Unfortunately the eight color samples only work well for broad or full spectrum light, meaning a source that emits light across the entire range of visible light. A light source that is not full spectrum has gaps and spikes resulting in some colors being poorly rendered. Depending on how an LED is made, it most likely won’t be full spectrum, so it too will have gaps and spikes. If those gaps and spikes don’t fall on any of the eight colors measured by CRI, the light can have a high CRI rating but still render colors poorly. So what are we to do if CRI no longer tells the whole story? Let’s take a look at three different solutions.
Television Consistency Lighting Index (TCLI)
In 2012, the European Broadcasting Union, or EBU, approved the Television Consistency Lighting Index, or TCLI. TCLI was developed to overcome the shortcomings of CRI with light sources like LEDs. Like CRI, TCLI is based off of a scale of 0 to 100, with the best light sources being above 85.
How TCLI differs from CRI is that TCLI samples the 24 color patches on a Macbeth Chart. Sounds pretty impressive, right? That’s three times more colors than CRI, so it must be better. And TCLI is definitely better than CRI. If you buy an LED that has a high TCLI rating, one that is 85 or above, then chances are you’ll get great results from it.
Unfortunately TCLI may not be the standard we should be adopting going forward. TCLI was developed for broadcast cameras that employ prisms, which is important to consider. Prism based cameras respond to light differently than non-prism based cameras. Outside the broadcast world, most people use single sensor CMOS cameras, which don’t use a prism.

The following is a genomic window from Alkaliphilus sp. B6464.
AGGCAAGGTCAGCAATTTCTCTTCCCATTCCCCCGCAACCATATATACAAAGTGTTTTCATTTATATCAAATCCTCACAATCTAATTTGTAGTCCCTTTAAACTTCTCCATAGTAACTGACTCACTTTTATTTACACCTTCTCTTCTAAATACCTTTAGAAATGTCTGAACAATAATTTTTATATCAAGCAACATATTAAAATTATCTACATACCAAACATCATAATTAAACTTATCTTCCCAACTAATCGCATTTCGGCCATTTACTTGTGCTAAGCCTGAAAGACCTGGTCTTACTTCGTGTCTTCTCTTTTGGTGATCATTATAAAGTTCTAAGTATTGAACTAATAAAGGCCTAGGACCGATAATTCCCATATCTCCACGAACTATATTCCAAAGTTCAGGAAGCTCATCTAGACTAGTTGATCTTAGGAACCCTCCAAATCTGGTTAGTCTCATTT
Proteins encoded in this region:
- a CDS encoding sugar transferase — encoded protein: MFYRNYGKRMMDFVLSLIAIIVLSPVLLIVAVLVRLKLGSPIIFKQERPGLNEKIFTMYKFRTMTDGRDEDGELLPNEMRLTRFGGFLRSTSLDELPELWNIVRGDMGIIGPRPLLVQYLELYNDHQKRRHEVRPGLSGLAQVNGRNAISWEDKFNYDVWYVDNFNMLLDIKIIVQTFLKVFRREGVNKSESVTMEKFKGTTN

Does that make TCLI irrelevant? No, it just makes it less useful for those who don’t shoot on broadcast cameras.
Color Quality Scale (CQS)
Wendy Davis and Yoshi Ohno of the National Institute of Standards and Technology have been working on another system to evaluate the accuracy of a light source. The Color Quality Scale, or CQS, samples 15 colors on the Munsell color wheel. Like CRI and TCLI, the CQS scale goes from 0 to 100, with 100 being ideal. In addition to sampling nearly twice the colors as CRI, CQS also takes into account human preference. For example, psychological studies have revealed that there are preferred color shifts in objects like skin tone. People prefer the look of caucasian skin tone when it is redder and more saturated. Also people prefer green grass and leaves when they are less yellow and slightly more saturated than in real life. So rather than penalizing a light for rendering these colors that way, CQS attempts to integrate that into their measurement.